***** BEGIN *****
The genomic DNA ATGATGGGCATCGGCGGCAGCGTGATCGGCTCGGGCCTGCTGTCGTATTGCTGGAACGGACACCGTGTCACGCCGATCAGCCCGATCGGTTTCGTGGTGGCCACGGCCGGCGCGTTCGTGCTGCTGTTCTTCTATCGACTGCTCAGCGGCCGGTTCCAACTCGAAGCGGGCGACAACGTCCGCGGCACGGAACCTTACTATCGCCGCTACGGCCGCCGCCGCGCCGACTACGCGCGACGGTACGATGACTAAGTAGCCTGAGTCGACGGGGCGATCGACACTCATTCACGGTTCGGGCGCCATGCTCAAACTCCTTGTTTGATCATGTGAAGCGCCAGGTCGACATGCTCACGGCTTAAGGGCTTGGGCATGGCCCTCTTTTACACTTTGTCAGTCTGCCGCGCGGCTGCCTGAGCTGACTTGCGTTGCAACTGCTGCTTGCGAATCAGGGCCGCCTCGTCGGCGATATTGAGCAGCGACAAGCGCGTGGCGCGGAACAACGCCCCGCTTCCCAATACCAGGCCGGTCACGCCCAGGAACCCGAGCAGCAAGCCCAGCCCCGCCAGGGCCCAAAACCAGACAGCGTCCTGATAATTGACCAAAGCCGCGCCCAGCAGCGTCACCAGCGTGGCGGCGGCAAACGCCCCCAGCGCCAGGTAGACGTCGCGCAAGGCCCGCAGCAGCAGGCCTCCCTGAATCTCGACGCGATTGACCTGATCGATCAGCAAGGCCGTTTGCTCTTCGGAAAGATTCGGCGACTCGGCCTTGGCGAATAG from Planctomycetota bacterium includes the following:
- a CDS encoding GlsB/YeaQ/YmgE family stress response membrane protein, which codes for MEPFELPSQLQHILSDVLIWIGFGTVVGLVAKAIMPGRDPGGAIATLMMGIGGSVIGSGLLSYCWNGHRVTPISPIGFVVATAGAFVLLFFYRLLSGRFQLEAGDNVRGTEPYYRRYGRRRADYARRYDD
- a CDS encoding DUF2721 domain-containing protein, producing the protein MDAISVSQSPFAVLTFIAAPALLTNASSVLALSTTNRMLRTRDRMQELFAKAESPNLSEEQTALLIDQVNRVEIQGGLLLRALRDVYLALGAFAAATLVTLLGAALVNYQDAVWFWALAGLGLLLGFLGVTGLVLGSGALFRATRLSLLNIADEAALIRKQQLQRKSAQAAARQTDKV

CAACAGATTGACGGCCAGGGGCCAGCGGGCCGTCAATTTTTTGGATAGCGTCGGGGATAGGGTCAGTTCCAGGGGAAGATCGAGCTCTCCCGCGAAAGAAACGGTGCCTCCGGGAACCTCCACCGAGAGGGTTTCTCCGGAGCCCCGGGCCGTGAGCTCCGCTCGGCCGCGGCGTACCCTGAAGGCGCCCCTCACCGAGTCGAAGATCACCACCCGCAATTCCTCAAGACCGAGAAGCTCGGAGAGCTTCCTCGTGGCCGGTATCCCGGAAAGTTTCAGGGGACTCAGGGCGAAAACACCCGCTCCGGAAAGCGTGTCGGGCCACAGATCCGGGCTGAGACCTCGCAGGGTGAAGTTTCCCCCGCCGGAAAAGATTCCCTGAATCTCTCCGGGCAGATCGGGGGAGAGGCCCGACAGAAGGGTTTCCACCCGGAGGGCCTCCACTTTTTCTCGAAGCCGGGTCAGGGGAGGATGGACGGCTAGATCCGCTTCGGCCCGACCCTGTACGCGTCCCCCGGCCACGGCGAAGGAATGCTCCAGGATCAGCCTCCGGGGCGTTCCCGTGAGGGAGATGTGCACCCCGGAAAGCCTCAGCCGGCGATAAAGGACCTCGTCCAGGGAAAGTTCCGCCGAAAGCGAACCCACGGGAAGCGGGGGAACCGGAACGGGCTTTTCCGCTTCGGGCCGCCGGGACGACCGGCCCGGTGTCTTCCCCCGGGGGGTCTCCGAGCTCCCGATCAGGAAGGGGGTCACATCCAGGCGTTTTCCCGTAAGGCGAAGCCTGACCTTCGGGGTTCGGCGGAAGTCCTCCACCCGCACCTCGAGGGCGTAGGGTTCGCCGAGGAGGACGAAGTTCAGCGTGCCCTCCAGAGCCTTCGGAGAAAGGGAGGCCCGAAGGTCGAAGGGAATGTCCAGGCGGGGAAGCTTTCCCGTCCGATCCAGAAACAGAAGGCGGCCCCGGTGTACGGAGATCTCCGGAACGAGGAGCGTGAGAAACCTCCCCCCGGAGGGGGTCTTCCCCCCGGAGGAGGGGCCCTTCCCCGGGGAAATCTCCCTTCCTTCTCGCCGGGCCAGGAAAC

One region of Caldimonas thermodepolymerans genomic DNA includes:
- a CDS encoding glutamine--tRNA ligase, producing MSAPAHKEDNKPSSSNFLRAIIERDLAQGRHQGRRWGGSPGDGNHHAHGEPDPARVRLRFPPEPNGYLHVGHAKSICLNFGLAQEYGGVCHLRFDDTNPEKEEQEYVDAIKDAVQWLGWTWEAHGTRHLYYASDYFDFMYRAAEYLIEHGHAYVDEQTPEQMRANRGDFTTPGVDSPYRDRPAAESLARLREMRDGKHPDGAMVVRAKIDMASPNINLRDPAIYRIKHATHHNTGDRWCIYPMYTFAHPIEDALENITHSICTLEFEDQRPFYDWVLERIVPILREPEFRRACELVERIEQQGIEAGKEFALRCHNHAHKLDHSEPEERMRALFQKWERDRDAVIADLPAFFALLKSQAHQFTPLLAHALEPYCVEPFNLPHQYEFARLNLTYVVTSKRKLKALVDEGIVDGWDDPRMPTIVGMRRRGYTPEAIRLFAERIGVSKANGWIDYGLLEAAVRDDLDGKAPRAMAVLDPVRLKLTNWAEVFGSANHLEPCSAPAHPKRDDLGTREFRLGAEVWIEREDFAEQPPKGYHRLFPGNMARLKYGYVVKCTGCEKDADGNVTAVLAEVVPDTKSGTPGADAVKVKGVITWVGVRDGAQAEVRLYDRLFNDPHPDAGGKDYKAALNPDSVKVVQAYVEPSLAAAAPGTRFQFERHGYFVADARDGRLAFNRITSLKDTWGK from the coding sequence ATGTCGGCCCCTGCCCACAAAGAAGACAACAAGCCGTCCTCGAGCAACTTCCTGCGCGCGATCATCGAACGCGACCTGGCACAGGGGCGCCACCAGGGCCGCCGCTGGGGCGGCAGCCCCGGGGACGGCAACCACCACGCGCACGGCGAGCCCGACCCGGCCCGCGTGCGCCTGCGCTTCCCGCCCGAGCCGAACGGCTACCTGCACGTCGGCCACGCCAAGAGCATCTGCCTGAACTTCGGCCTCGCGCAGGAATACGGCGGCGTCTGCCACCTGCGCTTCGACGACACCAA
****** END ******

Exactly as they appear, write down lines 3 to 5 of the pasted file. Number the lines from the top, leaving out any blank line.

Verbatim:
- a CDS encoding DUF2721 domain-containing protein, producing the protein MDAISVSQSPFAVLTFIAAPALLTNASSVLALSTTNRMLRTRDRMQELFAKAESPNLSEEQTALLIDQVNRVEIQGGLLLRALRDVYLALGAFAAATLVTLLGAALVNYQDAVWFWALAGLGLLLGFLGVTGLVLGSGALFRATRLSLLNIADEAALIRKQQLQRKSAQAAARQTDKV

CAACAGATTGACGGCCAGGGGCCAGCGGGCCGTCAATTTTTTGGATAGCGTCGGGGATAGGGTCAGTTCCAGGGGAAGATCGAGCTCTCCCGCGAAAGAAACGGTGCCTCCGGGAACCTCCACCGAGAGGGTTTCTCCGGAGCCCCGGGCCGTGAGCTCCGCTCGGCCGCGGCGTACCCTGAAGGCGCCCCTCACCGAGTCGAAGATCACCACCCGCAATTCCTCAAGACCGAGAAGCTCGGAGAGCTTCCTCGTGGCCGGTATCCCGGAAAGTTTCAGGGGACTCAGGGCGAAAACACCCGCTCCGGAAAGCGTGTCGGGCCACAGATCCGGGCTGAGACCTCGCAGGGTGAAGTTTCCCCCGCCGGAAAAGATTCCCTGAATCTCTCCGGGCAGATCGGGGGAGAGGCCCGACAGAAGGGTTTCCACCCGGAGGGCCTCCACTTTTTCTCGAAGCCGGGTCAGGGGAGGATGGACGGCTAGATCCGCTTCGGCCCGACCCTGTACGCGTCCCCCGGCCACGGCGAAGGAATGCTCCAGGATCAGCCTCCGGGGCGTTCCCGTGAGGGAGATGTGCACCCCGGAAAGCCTCAGCCGGCGATAAAGGACCTCGTCCAGGGAAAGTTCCGCCGAAAGCGAACCCACGGGAAGCGGGGGAACCGGAACGGGCTTTTCCGCTTCGGGCCGCCGGGACGACCGGCCCGGTGTCTTCCCCCGGGGGGTCTCCGAGCTCCCGATCAGGAAGGGGGTCACATCCAGGCGTTTTCCCGTAAGGCGAAGCCTGACCTTCGGGGTTCGGCGGAAGTCCTCCACCCGCACCTCGAGGGCGTAGGGTTCGCCGAGGAGGACGAAGTTCAGCGTGCCCTCCAGAGCCTTCGGAGAAAGGGAGGCCCGAAGGTCGAAGGGAATGTCCAGGCGGGGAAGCTTTCCCGTCCGATCCAGAAACAGAAGGCGGCCCCGGTGTACGGAGATCTCCGGAACGAGGAGCGTGAGAAACCTCCCCCCGGAGGGGGTCTTCCCCCCGGAGGAGGGGCCCTTCCCCGGGGAAATCTCCCTTCCTTCTCGCCGGGCCAGGAAAC

One region of Caldimonas thermodepolymerans genomic DNA includes: